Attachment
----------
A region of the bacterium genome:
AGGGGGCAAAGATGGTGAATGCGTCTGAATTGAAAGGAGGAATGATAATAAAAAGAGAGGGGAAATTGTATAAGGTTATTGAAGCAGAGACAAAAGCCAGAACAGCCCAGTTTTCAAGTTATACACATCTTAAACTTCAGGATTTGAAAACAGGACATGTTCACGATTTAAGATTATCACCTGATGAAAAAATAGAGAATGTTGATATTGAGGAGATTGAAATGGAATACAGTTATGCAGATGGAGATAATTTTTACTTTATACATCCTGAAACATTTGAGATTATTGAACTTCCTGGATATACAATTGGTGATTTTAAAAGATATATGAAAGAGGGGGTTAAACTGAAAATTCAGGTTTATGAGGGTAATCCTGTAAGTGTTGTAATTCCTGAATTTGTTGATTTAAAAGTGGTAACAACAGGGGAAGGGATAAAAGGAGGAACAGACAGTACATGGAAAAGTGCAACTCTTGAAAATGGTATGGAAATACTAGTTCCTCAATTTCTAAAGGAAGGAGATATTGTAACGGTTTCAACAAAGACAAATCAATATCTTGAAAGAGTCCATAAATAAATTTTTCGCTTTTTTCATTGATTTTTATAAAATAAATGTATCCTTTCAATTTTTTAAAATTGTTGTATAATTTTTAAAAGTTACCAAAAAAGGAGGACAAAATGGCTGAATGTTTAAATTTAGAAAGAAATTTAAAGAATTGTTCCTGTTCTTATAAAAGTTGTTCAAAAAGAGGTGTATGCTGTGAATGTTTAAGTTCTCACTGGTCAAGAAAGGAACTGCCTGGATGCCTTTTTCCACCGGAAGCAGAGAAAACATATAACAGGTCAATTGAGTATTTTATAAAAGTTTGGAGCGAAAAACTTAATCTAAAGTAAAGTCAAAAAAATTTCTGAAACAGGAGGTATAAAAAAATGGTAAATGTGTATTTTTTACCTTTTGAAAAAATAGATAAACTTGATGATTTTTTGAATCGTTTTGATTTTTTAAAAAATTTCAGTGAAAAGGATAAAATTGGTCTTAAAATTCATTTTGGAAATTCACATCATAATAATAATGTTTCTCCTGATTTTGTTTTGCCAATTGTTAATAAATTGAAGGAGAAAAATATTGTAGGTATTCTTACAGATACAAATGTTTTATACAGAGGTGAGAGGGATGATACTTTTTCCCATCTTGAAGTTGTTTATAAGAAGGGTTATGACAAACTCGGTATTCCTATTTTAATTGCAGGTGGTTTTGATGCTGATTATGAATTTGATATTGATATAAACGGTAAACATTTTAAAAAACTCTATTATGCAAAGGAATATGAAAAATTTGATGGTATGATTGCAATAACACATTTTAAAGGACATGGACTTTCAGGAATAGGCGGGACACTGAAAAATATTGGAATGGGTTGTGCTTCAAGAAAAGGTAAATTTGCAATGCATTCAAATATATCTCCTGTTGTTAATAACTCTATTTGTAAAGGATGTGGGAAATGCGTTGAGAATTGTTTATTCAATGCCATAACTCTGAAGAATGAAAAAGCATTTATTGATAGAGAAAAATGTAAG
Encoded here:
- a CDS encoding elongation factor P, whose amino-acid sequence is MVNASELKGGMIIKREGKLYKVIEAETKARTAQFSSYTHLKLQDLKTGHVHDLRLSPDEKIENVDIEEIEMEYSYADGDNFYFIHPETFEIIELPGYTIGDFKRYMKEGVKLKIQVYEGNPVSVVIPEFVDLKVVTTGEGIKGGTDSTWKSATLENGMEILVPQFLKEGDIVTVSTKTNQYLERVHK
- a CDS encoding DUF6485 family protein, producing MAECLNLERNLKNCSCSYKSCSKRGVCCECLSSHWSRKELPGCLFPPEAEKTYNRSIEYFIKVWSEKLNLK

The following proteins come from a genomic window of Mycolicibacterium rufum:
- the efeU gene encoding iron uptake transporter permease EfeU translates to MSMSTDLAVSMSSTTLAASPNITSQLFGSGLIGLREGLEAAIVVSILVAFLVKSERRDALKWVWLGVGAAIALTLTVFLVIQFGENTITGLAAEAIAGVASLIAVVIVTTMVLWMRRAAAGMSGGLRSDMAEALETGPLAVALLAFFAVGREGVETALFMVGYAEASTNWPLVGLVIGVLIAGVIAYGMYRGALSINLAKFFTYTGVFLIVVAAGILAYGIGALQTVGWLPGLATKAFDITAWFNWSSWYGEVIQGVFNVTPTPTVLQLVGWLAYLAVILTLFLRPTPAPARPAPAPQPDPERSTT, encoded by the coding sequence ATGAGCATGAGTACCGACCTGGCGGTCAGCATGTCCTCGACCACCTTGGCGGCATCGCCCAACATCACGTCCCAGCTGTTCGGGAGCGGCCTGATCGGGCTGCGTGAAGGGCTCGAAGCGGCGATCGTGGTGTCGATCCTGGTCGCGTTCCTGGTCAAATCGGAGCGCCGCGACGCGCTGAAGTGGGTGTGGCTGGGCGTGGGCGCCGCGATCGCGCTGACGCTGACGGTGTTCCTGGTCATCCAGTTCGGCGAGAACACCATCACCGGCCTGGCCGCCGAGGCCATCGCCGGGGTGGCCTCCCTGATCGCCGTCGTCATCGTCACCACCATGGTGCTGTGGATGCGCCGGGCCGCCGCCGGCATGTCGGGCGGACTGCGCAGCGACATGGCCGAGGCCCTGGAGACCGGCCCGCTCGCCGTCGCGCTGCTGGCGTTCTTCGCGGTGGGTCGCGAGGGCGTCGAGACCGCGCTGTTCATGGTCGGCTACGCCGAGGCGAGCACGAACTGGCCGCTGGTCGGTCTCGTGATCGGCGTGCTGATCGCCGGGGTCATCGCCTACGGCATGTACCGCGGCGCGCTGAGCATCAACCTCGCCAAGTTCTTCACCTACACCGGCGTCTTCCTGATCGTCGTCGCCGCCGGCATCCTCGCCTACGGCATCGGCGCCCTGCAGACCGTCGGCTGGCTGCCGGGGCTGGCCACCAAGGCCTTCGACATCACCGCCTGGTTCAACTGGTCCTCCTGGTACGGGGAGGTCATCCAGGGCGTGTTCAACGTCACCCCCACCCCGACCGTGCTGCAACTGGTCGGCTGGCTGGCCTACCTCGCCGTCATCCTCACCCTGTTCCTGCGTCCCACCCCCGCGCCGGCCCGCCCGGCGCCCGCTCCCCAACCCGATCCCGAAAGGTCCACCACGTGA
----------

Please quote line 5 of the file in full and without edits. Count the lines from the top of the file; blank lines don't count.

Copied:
- a CDS encoding DUF6485 family protein, producing MAECLNLERNLKNCSCSYKSCSKRGVCCECLSSHWSRKELPGCLFPPEAEKTYNRSIEYFIKVWSEKLNLK